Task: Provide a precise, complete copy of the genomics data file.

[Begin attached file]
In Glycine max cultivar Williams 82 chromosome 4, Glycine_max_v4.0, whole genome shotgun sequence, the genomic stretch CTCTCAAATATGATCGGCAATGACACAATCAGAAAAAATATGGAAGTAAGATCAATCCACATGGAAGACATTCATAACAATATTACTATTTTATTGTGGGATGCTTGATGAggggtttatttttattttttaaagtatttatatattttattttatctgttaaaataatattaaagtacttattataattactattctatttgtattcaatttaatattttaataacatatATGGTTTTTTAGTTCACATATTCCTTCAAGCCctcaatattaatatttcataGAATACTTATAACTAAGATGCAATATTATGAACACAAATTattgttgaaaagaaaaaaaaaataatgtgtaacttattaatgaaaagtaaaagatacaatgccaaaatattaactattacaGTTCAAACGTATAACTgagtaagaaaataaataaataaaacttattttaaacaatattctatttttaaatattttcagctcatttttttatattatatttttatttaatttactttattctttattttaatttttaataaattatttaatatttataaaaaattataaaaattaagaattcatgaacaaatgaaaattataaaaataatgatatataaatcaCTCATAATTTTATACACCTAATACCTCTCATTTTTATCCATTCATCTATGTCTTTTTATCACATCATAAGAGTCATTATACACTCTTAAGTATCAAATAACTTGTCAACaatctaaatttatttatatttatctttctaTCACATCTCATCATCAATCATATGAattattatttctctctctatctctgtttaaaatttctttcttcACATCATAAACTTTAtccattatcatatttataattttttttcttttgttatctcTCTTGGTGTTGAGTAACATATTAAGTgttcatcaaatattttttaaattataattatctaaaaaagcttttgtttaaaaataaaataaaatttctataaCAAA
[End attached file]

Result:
In Glycine max cultivar Williams 82 chromosome 4, Glycine_max_v4.0, whole genome shotgun sequence, the genomic stretch CTCTCAAATATGATCGGCAATGACACAATCAGAAAAAATATGGAAGTAAGATCAATCCACATGGAAGACATTCATAACAATATTACTATTTTATTGTGGGATGCTTGATGAggggtttatttttattttttaaagtatttatatattttattttatctgttaaaataatattaaagtacttattataattactattctatttgtattcaatttaatattttaataacatatATGGTTTTTTAGTTCACATATTCCTTCAAGCCctcaatattaatatttcataGAATACTTATAACTAAGATGCAATATTATGAACACAAATTattgttgaaaagaaaaaaaaaataatgtgtaacttattaatgaaaagtaaaagatacaatgccaaaatattaactattacaGTTCAAACGTATAACTgagtaagaaaataaataaataaaacttattttaaacaatattctatttttaaatattttcagctcatttttttatattatatttttatttaatttactttattctttattttaatttttaataaattatttaatatttataaaaaattataaaaattaagaattcatgaacaaatgaaaattataaaaataatgatatataaatcaCTCATAATTTTATACACCTAATACCTCTCATTTTTATCCATTCATCTATGTCTTTTTATCACATCATAAGAGTCATTATACACTCTTAAGTATCAAATAACTTGTCAACaatctaaatttatttatatttatctttctaTCACATCTCATCATCAATCATATGAattattatttctctctctatctctgtttaaaatttctttcttcACATCATAAACTTTAtccattatcatatttataattttttttcttttgttatctcTCTTGGTGTTGAGTAACATATTAAGTgttcatcaaatattttttaaattataattatctaaaaaagcttttgtttaaaaataaaataaaatttctataaCAAA